Dec 05 2009

The ICP ‘n Me

Published by Jensen Rong under ICP Exhibit

The School at ICP sits like a sky-sleeping star in the center of the city. Seriously.

The School at ICP sits like a sky-sleeping star in the center of the city. Seriously.

I have always doubted the authenticity of the art of photography (alliteration for the win!) I always thought that it was just a cheap craft that just involved a focused aperture and couple touchups with Photoshop that will eventually lead your artwork to fame, stardom and a place on DeviantArt’s “hourly top ten.”

I might have to rethink that opinion now.

Photography is definitely an art form.  Instead of having meticulous brush detail or involved choreography, the subject is fixed and then captured with a high end camera.  It’s all medium, which I feel silly now for using it as a basis to criticize it.

A couple of works stuck out as interesting.  The first work that I saw was a gallery of a photographer named Miyako Ishiuchi, who took pictures of her mother in a dress.  Some of the pictures of her are without her dainty floral-patterned dress, exposing burn scars from a car accident years before.  The gallery itself shows an interesting juxtaposition of permanence and impermanence.

The clean white dress compared to Ishiuchi’s mother’s scarred and aged skin shows the difference between man-made prosterity and natural decay.  However beautiful her mother looked before she got into the accident and before she grew old, she will never be like the hand-made dress that aged with her.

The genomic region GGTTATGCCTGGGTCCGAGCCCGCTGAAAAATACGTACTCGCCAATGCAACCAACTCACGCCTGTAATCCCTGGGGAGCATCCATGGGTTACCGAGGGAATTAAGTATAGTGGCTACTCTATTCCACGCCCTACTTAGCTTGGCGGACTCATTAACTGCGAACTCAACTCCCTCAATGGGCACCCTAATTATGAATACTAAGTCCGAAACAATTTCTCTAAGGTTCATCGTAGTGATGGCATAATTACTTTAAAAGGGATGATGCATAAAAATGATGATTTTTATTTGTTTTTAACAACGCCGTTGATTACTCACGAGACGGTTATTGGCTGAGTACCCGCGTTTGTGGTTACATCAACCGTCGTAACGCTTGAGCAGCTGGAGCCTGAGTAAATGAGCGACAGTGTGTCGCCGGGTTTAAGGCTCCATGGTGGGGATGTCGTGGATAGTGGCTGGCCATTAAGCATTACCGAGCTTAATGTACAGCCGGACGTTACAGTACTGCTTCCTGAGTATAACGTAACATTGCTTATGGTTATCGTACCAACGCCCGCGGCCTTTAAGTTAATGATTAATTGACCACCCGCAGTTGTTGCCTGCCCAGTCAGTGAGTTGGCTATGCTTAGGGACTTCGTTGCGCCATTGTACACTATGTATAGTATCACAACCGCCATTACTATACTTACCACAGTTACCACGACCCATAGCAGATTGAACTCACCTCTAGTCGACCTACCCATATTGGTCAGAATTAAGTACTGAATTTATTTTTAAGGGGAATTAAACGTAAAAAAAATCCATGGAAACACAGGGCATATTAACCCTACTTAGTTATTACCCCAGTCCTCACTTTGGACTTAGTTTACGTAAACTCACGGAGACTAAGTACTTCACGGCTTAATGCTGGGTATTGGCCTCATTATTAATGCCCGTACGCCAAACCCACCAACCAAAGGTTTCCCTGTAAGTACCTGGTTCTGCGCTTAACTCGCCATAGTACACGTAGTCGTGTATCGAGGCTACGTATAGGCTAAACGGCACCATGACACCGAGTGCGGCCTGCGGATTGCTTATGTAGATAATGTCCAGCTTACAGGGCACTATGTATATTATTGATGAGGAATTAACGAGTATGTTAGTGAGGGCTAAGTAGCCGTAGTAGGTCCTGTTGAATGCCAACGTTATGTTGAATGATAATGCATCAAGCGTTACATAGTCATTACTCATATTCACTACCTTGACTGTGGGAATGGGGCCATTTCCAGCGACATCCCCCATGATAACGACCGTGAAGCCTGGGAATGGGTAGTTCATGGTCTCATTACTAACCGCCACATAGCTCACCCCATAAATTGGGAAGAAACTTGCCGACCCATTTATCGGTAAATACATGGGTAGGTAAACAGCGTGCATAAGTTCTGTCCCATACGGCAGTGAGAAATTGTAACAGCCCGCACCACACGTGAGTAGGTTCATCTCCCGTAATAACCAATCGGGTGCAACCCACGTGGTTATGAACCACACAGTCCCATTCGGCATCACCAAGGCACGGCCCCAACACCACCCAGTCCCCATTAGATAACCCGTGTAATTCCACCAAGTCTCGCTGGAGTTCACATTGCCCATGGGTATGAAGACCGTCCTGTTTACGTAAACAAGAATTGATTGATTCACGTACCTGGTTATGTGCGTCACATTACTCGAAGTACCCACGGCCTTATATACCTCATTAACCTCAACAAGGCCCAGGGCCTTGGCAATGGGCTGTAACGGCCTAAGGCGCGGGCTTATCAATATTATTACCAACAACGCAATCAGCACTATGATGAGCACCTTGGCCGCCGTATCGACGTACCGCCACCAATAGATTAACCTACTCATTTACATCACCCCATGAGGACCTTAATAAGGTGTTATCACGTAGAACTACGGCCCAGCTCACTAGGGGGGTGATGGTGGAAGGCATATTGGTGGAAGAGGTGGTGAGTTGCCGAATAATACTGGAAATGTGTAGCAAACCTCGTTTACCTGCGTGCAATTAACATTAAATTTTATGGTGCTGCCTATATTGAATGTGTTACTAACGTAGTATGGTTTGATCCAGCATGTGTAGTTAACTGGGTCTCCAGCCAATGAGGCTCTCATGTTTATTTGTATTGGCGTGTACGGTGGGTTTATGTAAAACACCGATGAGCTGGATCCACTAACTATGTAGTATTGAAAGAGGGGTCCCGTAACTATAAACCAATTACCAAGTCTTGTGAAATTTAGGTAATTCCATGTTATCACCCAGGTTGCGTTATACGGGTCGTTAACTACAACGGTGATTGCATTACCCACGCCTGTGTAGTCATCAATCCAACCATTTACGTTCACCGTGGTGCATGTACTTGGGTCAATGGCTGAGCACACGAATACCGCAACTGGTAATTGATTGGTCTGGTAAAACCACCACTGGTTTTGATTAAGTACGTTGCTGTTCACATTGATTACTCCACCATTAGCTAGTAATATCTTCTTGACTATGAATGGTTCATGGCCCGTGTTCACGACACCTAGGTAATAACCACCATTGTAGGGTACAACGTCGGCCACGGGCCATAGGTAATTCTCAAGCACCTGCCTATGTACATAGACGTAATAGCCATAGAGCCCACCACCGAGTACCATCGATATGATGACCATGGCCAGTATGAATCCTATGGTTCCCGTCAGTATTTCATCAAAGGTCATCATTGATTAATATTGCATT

A bit further down from the exhibit is a gallery by a photography named Hu Yang, who took high definition pictures of the various people living in Shanghai.  These pictures depict the varied lives that its people go through, which shows striking differences.

One picture shows a devoted family man, sitting in his children’s rooms, who tries to give them a better future through his hard work, despite their trying economic situation.  He built a bunk bed for them, which barely stands as a mess of cardboard and wood.  The walls are decorated with the awards that his oldest son won by being the best in his math class.

The look on their eyes give off the same defiant glitter as the ones in The American Gothic.

Another shows a stark contrast: a young 20-year old woman reclining on a beautiful oak table against a minimalistic red wall that pours out its own brand of regality.  She says her success as an artist made her care-free, and that she has no other purpose in life than to pursue a life of hedonism.  She doesn’t care about responsibilities.

These exhibits truly opened my mind up to the kind of thematic scope that photography could explore.

4 responses so far

4 Responses to “The ICP ‘n Me”

  1.   Rhianna Mohamedon 11 Dec 2009 at 7:40 pm

    What was even better about the ICP exhibit, were the films it included.. Multimedia exhibitions at Photography museums.. What else can you ask for?

  2.   Aon 11 Dec 2009 at 7:38 pm

    I loved the piece of the family man. It was a fresh change from some of the other pieces (like the one Sai’s post discusses of the European men).

  3.   Nguyen Chion 11 Dec 2009 at 8:35 am

    I really like the fact that you are rethinking the meaning of photography and its place in the art world. I know the ICP museum has internships and the likes if you are interested in participating.

  4.   Angela Ngon 10 Dec 2009 at 1:12 am

    This is so touching. The photos were really more then an artistic statement, they were also a social commentary. You really captured all of that in just a short description.